A Newshub investigation has found tobacco is being illegally sold from private homes, with sellers openly marketing products on social media using codenames to avoid detection.
The director of the smoke-free advocacy harm group ASH Ben Youdan says there's been a "steady rise" in black market sales of tobacco in NZ.
Newshub found the Tongan term for processing tobacco 'malila' is used online to market illicit products and avoid algorithms that could lead to such pages being shut down. And it's not just homegrown sales that are worrying authorities.
At the border, Customs says illicit tobacco being imported by organised crime groups to New Zealand makes up around 80 percent of their fraud team's work.
It was a simple but illegal transaction at a house in the Auckland suburb of Glen Innes where the seller told Newshub the product we purchased was "homegrown" tobacco.
The law stipulates that you can grow 5 kilograms of tobacco for personal use. But selling, or even giving it away, is prohibited unless you're registered with Customs and pay excise tax.
The seller at the Glen Innes property told Newshub he doesn't pay tax and "it's all good".
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Any tobacco sold is also supposed to have health warnings. This product had nothing. So we drove to another private seller - this time in Mangere. On arrival we discovered it was the same price as the last house. Just $10 per bag.
Last stop was a house in Mount Roskill. It was the same situation. We walked away with the product, which was unbranded and had no health warnings.
All three sellers advertised on Facebook. They didn't market products under the names tobacco or cigarettes but used the Tongan name 'malila'.
Director of ASH Ben Youden said using slang terms is a common method of avoiding detection.
"Facebook uses algorithms which stop you from selling anything associated with tobacco, so cigarettes, tobacco. But it's often not sophisticated enough to pick up some of the colloquial terms," he said.
He said these types of sales are increasing.
"Even within my own neighbourhood, I can find seven or eight different sources within about five minutes," he said.
Youden said relative to household income, cigarettes in New Zealand cost more than anywhere in the world.
He'd like to see the government do more work on promoting "constructive" alternatives like vaping.
"We really need to see the government put much more into actually supporting people to manage withdrawal, and into communities to supporting people to be smokefree so that as the legitimate supply is reduced it is not replaced with illegitimate supply."
We asked experts at Customs to inspect the products Newshub purchased.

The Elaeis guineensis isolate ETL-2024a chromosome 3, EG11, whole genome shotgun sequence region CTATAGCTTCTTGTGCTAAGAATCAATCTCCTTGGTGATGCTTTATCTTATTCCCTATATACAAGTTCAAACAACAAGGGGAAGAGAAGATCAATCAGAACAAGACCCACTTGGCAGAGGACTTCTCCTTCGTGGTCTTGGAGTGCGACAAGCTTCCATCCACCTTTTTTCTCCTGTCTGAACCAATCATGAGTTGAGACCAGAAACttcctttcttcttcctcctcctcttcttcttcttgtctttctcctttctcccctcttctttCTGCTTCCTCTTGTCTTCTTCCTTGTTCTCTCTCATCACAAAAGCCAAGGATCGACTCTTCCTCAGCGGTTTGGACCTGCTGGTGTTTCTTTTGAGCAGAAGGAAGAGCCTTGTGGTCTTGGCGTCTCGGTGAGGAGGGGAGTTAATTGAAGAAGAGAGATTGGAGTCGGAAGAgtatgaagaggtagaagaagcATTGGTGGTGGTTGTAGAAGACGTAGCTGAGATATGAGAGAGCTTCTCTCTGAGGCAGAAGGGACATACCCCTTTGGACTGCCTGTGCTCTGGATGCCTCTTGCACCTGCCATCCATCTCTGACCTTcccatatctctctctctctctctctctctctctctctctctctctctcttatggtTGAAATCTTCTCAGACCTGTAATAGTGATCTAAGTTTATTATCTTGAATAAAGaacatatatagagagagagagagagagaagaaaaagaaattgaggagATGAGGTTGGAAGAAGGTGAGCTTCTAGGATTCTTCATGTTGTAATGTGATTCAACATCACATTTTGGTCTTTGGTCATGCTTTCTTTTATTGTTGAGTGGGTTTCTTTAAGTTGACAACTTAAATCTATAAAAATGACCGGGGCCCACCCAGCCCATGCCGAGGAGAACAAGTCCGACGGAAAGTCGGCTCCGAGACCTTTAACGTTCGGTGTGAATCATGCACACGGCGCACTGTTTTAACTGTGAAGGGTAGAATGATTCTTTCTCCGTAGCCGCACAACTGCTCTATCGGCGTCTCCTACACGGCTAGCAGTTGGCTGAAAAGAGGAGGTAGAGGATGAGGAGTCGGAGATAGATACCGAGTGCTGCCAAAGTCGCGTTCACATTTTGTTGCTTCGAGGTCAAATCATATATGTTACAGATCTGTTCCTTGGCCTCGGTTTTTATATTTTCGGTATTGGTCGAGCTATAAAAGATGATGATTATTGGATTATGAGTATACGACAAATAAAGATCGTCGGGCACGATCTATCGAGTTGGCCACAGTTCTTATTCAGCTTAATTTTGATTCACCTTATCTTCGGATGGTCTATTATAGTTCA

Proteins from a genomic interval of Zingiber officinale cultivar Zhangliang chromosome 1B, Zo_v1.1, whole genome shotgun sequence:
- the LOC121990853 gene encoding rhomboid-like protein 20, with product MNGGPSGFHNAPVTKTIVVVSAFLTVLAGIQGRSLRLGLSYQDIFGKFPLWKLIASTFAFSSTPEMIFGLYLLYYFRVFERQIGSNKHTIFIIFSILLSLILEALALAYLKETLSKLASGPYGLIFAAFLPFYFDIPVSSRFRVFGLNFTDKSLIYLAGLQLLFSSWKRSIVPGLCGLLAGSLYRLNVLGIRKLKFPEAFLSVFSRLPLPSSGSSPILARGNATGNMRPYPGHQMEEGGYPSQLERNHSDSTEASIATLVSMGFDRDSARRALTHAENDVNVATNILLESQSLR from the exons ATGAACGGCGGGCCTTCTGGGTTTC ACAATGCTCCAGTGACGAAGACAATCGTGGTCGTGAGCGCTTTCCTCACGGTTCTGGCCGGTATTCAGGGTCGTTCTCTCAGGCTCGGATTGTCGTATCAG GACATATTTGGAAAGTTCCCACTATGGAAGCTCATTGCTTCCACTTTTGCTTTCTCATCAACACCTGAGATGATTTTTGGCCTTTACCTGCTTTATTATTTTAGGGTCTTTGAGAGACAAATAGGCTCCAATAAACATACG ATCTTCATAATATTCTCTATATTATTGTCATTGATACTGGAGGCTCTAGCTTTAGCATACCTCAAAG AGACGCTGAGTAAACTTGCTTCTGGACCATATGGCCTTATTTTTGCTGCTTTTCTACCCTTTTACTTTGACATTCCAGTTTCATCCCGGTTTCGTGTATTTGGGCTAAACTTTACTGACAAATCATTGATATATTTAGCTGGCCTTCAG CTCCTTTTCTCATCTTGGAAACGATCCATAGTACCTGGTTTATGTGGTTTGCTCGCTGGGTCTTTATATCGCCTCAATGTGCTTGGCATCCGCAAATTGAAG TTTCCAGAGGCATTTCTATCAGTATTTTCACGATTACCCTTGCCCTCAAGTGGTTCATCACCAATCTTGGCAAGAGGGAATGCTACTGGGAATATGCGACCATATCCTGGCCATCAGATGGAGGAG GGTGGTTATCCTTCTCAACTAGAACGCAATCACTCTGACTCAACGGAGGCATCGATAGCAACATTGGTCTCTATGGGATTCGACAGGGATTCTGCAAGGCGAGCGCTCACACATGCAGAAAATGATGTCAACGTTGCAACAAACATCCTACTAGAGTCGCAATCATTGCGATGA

Chief Customs officer with the fraud and prohibited goods team Nigel Barnes told Newshub "on the face of it" the product was being sold illegally, as it was unlikely excise tax had been paid.
"The packaging is simply a plastic bag. There are no health warnings or anything on it and that's often a red flag that you're dealing with illicit tobacco."
The Health Ministry told Newshub: "The example you are providing does not comply with the requirements in several ways, and we are concerned to see that."
But of more concern is organised crime groups. Gangs predominantly in southeast Asia are targeting New Zealand with illegal tobacco.
Since 2021, 47 percent of illegal seizures made by Customs have originated in China.
Customs investigations manager Cam Moore told Newshub it's an "emerging crime genre for us".
"I think we're looking at about a dollar per cigarette. So 1 million cigarettes, $1 million."
It's big money. In 2018, in an operation called 'Whitehorn', Customs found $4 million in cash - all linked to illegal tobacco sales.
Moore said there are also parallels to the sophistication seen with smuggling meth, with international criminals setting up fake companies.
"They might call it Mike Morrah's Building Supplies. They will then bring in an import, a consignment of goods that might at face value be building supplies. But within that they will conceal illegal products such as tobacco."
Customs is also seizing more commercial equipment like cigarette rolling and canning machines.
The Customs fraud team focuses on anything from falsification of documents, to bank cards and alcohol excise fraud. But illegal tobacco dominates and now comprises around 80 percent of their work.
A new dedicated Customs tobacco investigation team will be operational next year - key to combating a crime that threatens our Smokefree 2025 ambitions.